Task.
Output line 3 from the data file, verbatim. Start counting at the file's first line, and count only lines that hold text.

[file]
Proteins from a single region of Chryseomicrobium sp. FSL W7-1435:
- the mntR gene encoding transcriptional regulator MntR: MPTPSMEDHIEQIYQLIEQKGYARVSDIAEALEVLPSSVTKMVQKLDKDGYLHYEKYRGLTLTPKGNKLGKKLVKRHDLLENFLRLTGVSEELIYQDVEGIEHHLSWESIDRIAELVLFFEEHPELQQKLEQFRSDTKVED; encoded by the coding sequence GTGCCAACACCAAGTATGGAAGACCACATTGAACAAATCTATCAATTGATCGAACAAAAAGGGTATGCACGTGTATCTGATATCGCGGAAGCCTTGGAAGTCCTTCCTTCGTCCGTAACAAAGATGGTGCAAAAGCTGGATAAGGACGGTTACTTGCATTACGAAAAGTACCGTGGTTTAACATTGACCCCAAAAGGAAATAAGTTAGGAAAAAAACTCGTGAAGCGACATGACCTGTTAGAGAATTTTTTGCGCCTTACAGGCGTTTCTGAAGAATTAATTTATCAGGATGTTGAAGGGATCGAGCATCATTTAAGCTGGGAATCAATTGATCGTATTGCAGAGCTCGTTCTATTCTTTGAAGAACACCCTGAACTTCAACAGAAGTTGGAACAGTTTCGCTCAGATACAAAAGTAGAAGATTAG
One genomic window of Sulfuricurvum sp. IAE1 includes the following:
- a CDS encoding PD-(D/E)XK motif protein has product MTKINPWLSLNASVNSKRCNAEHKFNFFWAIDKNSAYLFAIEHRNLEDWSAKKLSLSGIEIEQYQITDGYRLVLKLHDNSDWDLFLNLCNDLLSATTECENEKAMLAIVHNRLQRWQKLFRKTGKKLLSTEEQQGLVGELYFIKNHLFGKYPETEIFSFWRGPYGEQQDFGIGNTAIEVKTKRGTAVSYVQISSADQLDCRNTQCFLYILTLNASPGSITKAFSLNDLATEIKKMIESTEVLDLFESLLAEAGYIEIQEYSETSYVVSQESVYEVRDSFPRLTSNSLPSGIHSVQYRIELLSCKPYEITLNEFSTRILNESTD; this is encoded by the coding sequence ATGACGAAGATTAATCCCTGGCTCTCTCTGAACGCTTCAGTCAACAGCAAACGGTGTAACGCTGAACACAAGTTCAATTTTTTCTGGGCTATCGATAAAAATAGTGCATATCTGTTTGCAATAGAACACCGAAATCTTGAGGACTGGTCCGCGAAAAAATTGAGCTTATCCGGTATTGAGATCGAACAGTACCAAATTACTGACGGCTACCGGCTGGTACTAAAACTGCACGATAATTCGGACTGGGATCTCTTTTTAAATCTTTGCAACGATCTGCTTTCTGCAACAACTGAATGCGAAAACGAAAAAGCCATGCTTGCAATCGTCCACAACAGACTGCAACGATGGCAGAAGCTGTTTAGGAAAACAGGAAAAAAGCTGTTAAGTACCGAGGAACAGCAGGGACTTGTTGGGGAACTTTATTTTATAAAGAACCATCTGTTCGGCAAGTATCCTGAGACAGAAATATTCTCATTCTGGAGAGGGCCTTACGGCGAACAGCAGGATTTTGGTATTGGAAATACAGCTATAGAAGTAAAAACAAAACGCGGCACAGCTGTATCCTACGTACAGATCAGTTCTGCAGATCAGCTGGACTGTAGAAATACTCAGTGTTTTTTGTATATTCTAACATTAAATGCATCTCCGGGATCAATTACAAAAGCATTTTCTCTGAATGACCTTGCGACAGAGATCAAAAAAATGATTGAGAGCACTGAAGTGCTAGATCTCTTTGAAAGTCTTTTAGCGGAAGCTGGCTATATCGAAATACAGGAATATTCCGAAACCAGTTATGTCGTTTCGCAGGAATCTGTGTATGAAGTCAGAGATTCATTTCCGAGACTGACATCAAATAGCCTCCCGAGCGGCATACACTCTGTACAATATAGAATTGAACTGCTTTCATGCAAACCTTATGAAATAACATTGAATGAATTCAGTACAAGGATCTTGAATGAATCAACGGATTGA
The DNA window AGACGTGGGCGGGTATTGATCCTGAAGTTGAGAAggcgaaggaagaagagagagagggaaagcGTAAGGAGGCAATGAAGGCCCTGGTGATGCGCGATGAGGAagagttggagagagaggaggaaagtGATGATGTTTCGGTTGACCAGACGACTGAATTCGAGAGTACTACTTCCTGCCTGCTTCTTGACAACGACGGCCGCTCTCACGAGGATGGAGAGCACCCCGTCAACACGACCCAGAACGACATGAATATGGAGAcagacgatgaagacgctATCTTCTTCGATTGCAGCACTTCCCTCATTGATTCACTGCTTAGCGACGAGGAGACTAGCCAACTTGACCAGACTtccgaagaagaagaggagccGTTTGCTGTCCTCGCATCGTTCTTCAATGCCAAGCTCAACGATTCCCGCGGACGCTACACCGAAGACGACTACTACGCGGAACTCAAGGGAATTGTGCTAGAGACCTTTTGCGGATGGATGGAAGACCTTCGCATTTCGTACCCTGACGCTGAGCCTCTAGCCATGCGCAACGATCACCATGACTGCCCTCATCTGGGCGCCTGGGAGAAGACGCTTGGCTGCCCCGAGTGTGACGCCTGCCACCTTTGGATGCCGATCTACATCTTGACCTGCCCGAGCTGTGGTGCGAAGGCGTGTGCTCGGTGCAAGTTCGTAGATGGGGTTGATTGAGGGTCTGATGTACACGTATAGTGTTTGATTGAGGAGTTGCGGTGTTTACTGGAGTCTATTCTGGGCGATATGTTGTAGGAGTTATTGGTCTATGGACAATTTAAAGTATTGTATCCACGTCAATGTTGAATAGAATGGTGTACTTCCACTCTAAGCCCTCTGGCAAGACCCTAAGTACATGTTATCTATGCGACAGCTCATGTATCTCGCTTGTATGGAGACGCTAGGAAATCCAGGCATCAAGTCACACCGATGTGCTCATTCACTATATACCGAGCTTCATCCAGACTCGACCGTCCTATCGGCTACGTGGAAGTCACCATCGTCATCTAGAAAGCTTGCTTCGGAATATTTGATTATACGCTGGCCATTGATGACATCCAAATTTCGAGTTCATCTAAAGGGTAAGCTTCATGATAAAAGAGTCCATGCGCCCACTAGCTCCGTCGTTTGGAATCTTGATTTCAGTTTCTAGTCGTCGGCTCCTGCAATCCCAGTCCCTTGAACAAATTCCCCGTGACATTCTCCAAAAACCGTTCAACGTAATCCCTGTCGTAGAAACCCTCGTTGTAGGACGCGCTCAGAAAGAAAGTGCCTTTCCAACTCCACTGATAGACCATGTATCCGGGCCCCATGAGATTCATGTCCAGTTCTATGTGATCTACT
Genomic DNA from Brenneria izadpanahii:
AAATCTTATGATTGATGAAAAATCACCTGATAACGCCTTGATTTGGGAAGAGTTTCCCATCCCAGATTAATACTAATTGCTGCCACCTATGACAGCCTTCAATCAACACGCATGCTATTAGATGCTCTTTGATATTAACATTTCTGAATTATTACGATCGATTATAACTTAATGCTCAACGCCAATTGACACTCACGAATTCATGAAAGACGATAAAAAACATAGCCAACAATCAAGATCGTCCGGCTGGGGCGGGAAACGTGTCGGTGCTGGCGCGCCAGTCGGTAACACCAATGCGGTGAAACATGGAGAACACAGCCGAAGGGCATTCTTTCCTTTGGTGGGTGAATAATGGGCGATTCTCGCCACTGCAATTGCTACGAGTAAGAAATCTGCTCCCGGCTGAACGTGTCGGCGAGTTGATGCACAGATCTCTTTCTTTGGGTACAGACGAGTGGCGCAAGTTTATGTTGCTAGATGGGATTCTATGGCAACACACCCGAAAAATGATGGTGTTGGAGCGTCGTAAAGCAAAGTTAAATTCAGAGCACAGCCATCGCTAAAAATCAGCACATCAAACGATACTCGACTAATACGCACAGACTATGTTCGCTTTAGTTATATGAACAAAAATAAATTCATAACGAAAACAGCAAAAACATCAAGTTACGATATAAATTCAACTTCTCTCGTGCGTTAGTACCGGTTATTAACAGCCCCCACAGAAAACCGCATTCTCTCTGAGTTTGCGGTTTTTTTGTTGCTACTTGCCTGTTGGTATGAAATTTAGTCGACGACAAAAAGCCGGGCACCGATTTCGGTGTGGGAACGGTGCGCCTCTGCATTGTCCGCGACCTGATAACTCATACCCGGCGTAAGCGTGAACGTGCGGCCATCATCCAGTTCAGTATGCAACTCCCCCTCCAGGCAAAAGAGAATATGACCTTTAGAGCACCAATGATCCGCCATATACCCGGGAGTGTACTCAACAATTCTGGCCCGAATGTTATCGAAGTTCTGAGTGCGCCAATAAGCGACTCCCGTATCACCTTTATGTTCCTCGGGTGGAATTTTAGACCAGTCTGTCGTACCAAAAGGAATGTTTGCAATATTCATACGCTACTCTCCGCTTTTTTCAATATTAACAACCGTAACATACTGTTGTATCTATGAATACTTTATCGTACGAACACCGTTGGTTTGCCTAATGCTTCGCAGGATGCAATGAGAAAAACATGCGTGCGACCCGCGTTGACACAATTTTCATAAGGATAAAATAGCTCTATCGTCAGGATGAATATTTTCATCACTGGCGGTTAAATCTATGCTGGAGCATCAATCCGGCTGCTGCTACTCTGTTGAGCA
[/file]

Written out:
One genomic window of Sulfuricurvum sp. IAE1 includes the following: